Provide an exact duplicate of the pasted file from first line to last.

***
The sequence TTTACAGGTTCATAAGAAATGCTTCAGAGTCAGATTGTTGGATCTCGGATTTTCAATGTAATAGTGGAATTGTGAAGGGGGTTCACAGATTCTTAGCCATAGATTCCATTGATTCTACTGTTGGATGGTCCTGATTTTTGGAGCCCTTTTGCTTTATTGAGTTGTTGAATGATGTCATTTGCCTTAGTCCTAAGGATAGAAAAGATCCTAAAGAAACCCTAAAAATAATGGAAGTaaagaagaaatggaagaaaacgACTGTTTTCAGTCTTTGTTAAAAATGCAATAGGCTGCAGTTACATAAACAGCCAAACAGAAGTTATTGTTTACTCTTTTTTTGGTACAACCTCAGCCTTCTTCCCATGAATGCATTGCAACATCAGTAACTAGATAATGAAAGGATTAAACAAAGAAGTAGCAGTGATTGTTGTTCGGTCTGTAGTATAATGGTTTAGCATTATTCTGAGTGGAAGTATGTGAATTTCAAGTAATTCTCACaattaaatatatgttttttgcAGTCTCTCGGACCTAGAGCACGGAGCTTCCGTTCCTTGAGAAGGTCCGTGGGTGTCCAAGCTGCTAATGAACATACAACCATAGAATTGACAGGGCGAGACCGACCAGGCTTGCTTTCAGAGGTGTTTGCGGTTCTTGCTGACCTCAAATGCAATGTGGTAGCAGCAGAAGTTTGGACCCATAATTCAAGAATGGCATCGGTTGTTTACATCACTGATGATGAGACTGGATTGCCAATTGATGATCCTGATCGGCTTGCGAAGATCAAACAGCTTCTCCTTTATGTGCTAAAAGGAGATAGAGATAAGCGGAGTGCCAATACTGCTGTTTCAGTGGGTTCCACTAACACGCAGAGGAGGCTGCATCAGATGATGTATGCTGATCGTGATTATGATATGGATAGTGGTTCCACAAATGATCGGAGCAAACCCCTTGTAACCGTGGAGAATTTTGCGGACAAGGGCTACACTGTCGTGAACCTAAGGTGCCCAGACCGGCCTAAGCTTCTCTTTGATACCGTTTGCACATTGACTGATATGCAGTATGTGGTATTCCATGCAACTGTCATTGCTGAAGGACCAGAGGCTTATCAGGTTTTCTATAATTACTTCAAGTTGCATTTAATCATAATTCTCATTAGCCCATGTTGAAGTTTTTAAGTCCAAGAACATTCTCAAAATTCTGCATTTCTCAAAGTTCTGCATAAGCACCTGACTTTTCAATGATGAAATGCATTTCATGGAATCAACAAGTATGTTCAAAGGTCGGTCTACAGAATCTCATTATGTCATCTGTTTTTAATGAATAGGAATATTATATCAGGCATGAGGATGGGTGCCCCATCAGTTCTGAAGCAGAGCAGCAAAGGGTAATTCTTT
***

The sequence TTTACAGGTTCATAAGAAATGCTTCAGAGTCAGATTGTTGGATCTCGGATTTTCAATGTAATAGTGGAATTGTGAAGGGGGTTCACAGATTCTTAGCCATAGATTCCATTGATTCTACTGTTGGATGGTCCTGATTTTTGGAGCCCTTTTGCTTTATTGAGTTGTTGAATGATGTCATTTGCCTTAGTCCTAAGGATAGAAAAGATCCTAAAGAAACCCTAAAAATAATGGAAGTaaagaagaaatggaagaaaacgACTGTTTTCAGTCTTTGTTAAAAATGCAATAGGCTGCAGTTACATAAACAGCCAAACAGAAGTTATTGTTTACTCTTTTTTTGGTACAACCTCAGCCTTCTTCCCATGAATGCATTGCAACATCAGTAACTAGATAATGAAAGGATTAAACAAAGAAGTAGCAGTGATTGTTGTTCGGTCTGTAGTATAATGGTTTAGCATTATTCTGAGTGGAAGTATGTGAATTTCAAGTAATTCTCACaattaaatatatgttttttgcAGTCTCTCGGACCTAGAGCACGGAGCTTCCGTTCCTTGAGAAGGTCCGTGGGTGTCCAAGCTGCTAATGAACATACAACCATAGAATTGACAGGGCGAGACCGACCAGGCTTGCTTTCAGAGGTGTTTGCGGTTCTTGCTGACCTCAAATGCAATGTGGTAGCAGCAGAAGTTTGGACCCATAATTCAAGAATGGCATCGGTTGTTTACATCACTGATGATGAGACTGGATTGCCAATTGATGATCCTGATCGGCTTGCGAAGATCAAACAGCTTCTCCTTTATGTGCTAAAAGGAGATAGAGATAAGCGGAGTGCCAATACTGCTGTTTCAGTGGGTTCCACTAACACGCAGAGGAGGCTGCATCAGATGATGTATGCTGATCGTGATTATGATATGGATAGTGGTTCCACAAATGATCGGAGCAAACCCCTTGTAACCGTGGAGAATTTTGCGGACAAGGGCTACACTGTCGTGAACCTAAGGTGCCCAGACCGGCCTAAGCTTCTCTTTGATACCGTTTGCACATTGACTGATATGCAGTATGTGGTATTCCATGCAACTGTCATTGCTGAAGGACCAGAGGCTTATCAGGTTTTCTATAATTACTTCAAGTTGCATTTAATCATAATTCTCATTAGCCCATGTTGAAGTTTTTAAGTCCAAGAACATTCTCAAAATTCTGCATTTCTCAAAGTTCTGCATAAGCACCTGACTTTTCAATGATGAAATGCATTTCATGGAATCAACAAGTATGTTCAAAGGTCGGTCTACAGAATCTCATTATGTCATCTGTTTTTAATGAATAGGAATATTATATCAGGCATGAGGATGGGTGCCCCATCAGTTCTGAAGCAGAGCAGCAAAGGGTAATTCTTT